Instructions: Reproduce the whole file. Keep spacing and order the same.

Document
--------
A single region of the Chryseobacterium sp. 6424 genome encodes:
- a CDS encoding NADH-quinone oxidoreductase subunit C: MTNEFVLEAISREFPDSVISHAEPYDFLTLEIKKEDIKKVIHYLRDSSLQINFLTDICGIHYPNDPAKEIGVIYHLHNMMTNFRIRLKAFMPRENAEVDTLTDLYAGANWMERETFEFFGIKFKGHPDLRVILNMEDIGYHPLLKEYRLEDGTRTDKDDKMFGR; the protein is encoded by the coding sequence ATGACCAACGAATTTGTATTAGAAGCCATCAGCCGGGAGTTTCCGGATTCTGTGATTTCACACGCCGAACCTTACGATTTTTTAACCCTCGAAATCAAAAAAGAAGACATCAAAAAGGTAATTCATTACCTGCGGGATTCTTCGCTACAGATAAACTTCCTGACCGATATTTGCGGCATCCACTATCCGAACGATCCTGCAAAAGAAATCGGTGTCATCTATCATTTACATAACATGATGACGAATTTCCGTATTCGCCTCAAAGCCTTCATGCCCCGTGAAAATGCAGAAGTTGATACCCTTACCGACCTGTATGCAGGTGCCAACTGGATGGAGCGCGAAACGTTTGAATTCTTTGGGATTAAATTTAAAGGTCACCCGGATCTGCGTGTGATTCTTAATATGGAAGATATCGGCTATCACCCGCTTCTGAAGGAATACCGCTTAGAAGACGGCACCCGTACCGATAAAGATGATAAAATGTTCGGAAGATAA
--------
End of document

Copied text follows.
A single region of the Chryseobacterium sp. 6424 genome encodes:
- a CDS encoding NADH-quinone oxidoreductase subunit C: MTNEFVLEAISREFPDSVISHAEPYDFLTLEIKKEDIKKVIHYLRDSSLQINFLTDICGIHYPNDPAKEIGVIYHLHNMMTNFRIRLKAFMPRENAEVDTLTDLYAGANWMERETFEFFGIKFKGHPDLRVILNMEDIGYHPLLKEYRLEDGTRTDKDDKMFGR; the protein is encoded by the coding sequence ATGACCAACGAATTTGTATTAGAAGCCATCAGCCGGGAGTTTCCGGATTCTGTGATTTCACACGCCGAACCTTACGATTTTTTAACCCTCGAAATCAAAAAAGAAGACATCAAAAAGGTAATTCATTACCTGCGGGATTCTTCGCTACAGATAAACTTCCTGACCGATATTTGCGGCATCCACTATCCGAACGATCCTGCAAAAGAAATCGGTGTCATCTATCATTTACATAACATGATGACGAATTTCCGTATTCGCCTCAAAGCCTTCATGCCCCGTGAAAATGCAGAAGTTGATACCCTTACCGACCTGTATGCAGGTGCCAACTGGATGGAGCGCGAAACGTTTGAATTCTTTGGGATTAAATTTAAAGGTCACCCGGATCTGCGTGTGATTCTTAATATGGAAGATATCGGCTATCACCCGCTTCTGAAGGAATACCGCTTAGAAGACGGCACCCGTACCGATAAAGATGATAAAATGTTCGGAAGATAA